- How does this film relate to our discussion about bystanders and allies?
We each have the ability to act and make change. As allies we can create a movement for change.
- Using the “lone nut” dancing man as an example, how can we use our power as an ally to influence others?
Responses may include, but not be limited to: by being role models for healthy behavior; .by speaking up when we see violent behavior instead of pretending we don’t see It at all; by raising awareness and promoting education about healthy relationships and non-violence in general.
We can use our power as allies to create change that promotes non-violence and social justice. Social justice is the idea of creating a society based on the principles of equality and solidarity that understands and values human rights, and recognizes the dignity of every human being. You explored what you felt your rights and boundaries were as an individual in your relationships. This idea extends those rights beyond you as an individual and ensures everyone’s rights and boundaries are respected.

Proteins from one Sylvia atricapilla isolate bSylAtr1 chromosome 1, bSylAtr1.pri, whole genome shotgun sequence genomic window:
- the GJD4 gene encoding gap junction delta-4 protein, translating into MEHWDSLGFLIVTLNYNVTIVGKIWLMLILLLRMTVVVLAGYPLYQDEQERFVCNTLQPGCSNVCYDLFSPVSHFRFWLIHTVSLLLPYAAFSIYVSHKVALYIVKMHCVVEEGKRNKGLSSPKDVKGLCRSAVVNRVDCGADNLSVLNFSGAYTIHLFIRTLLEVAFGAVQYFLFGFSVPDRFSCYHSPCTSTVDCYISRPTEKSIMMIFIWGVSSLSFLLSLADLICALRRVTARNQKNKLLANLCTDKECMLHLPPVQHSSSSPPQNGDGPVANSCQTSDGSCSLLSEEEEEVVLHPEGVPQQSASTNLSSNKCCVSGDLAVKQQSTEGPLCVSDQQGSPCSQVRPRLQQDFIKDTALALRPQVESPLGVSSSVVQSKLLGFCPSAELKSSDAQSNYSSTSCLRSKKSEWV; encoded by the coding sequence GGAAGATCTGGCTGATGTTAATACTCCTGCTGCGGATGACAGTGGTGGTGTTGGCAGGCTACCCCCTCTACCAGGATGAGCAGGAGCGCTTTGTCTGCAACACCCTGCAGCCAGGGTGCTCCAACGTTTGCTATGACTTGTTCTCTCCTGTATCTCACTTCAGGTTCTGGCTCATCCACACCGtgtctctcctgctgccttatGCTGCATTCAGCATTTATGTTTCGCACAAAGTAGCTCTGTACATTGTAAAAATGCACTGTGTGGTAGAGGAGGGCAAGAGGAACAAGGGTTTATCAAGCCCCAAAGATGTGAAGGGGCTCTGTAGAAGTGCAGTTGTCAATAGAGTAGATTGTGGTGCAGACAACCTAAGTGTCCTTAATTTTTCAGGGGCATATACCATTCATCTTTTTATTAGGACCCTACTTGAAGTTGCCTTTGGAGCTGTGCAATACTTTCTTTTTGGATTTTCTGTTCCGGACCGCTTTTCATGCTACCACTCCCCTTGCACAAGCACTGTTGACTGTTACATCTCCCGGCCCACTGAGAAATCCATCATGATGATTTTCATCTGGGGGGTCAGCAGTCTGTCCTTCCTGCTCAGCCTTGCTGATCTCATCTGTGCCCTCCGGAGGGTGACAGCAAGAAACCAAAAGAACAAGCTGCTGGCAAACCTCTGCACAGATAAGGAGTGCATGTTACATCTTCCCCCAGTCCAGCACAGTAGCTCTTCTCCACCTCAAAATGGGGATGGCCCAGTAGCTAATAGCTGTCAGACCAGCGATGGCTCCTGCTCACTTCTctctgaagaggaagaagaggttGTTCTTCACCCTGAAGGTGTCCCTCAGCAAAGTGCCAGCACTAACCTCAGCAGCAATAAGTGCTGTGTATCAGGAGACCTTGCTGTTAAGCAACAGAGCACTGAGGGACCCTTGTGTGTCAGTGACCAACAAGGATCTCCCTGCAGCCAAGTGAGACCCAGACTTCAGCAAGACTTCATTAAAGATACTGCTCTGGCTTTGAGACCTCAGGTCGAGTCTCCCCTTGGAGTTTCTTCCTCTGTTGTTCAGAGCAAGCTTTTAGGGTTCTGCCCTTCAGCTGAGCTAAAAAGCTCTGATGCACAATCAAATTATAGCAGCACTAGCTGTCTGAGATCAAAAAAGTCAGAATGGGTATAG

In preparation for the next activity, write the definition of social justice on the board/poster board. Social justice is the ability people have to realize their potential in the society where they live to lead a fulfilling life and be active contributors to their community. Regarding teen dating violence, only a small number of boys/men abuse their partners. It is the responsibility of those who don’t abuse their partner to hold the abusive boys/men accountable. This can be done though non-violent intervention.
- How is bystander intervention, or being an ally, connected to social justice?
Bystander intervention, or being an ally, is the way that we create social justice for everyone in our communities; by standing up and doing what is right for others.
Relationships are complicated. Those abused may feel ashamed, trapped, or that they may be judged if they disclose what is happening. Relationships are personal and because of this it is difficult for others to be allies. We also each have different boundaries and ideas about what are acceptable behaviors in relationships.